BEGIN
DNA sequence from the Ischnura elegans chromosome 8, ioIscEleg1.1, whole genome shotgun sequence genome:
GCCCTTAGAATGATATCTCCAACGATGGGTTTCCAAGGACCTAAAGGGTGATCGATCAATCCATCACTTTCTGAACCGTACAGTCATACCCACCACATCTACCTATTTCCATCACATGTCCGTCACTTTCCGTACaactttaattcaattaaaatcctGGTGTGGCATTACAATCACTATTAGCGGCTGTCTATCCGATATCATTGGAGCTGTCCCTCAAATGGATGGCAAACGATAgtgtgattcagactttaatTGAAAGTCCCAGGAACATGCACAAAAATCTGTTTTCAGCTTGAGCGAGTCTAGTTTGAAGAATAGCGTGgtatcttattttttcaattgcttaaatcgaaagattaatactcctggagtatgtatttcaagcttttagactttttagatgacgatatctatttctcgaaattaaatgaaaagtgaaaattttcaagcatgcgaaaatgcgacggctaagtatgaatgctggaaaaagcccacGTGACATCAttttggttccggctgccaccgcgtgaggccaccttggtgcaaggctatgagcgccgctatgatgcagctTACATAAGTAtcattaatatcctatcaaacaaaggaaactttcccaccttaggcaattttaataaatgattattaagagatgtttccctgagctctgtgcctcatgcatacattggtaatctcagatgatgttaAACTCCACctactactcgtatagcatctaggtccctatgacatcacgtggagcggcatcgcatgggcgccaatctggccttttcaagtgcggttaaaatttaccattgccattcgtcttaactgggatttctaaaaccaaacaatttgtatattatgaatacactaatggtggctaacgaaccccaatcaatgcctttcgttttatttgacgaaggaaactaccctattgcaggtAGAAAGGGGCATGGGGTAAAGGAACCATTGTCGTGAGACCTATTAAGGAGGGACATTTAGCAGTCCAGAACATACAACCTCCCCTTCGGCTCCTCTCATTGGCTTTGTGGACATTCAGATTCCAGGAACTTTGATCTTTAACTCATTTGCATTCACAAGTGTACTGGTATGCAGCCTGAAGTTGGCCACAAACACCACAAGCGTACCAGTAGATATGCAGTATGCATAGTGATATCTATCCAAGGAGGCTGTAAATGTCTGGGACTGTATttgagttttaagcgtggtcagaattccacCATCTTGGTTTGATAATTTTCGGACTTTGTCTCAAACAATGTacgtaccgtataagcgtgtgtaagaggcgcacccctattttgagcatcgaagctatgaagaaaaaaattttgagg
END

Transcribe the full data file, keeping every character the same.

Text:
DNA sequence from the Ischnura elegans chromosome 8, ioIscEleg1.1, whole genome shotgun sequence genome:
GCCCTTAGAATGATATCTCCAACGATGGGTTTCCAAGGACCTAAAGGGTGATCGATCAATCCATCACTTTCTGAACCGTACAGTCATACCCACCACATCTACCTATTTCCATCACATGTCCGTCACTTTCCGTACaactttaattcaattaaaatcctGGTGTGGCATTACAATCACTATTAGCGGCTGTCTATCCGATATCATTGGAGCTGTCCCTCAAATGGATGGCAAACGATAgtgtgattcagactttaatTGAAAGTCCCAGGAACATGCACAAAAATCTGTTTTCAGCTTGAGCGAGTCTAGTTTGAAGAATAGCGTGgtatcttattttttcaattgcttaaatcgaaagattaatactcctggagtatgtatttcaagcttttagactttttagatgacgatatctatttctcgaaattaaatgaaaagtgaaaattttcaagcatgcgaaaatgcgacggctaagtatgaatgctggaaaaagcccacGTGACATCAttttggttccggctgccaccgcgtgaggccaccttggtgcaaggctatgagcgccgctatgatgcagctTACATAAGTAtcattaatatcctatcaaacaaaggaaactttcccaccttaggcaattttaataaatgattattaagagatgtttccctgagctctgtgcctcatgcatacattggtaatctcagatgatgttaAACTCCACctactactcgtatagcatctaggtccctatgacatcacgtggagcggcatcgcatgggcgccaatctggccttttcaagtgcggttaaaatttaccattgccattcgtcttaactgggatttctaaaaccaaacaatttgtatattatgaatacactaatggtggctaacgaaccccaatcaatgcctttcgttttatttgacgaaggaaactaccctattgcaggtAGAAAGGGGCATGGGGTAAAGGAACCATTGTCGTGAGACCTATTAAGGAGGGACATTTAGCAGTCCAGAACATACAACCTCCCCTTCGGCTCCTCTCATTGGCTTTGTGGACATTCAGATTCCAGGAACTTTGATCTTTAACTCATTTGCATTCACAAGTGTACTGGTATGCAGCCTGAAGTTGGCCACAAACACCACAAGCGTACCAGTAGATATGCAGTATGCATAGTGATATCTATCCAAGGAGGCTGTAAATGTCTGGGACTGTATttgagttttaagcgtggtcagaattccacCATCTTGGTTTGATAATTTTCGGACTTTGTCTCAAACAATGTacgtaccgtataagcgtgtgtaagaggcgcacccctattttgagcatcgaagctatgaagaaaaaaattttgagg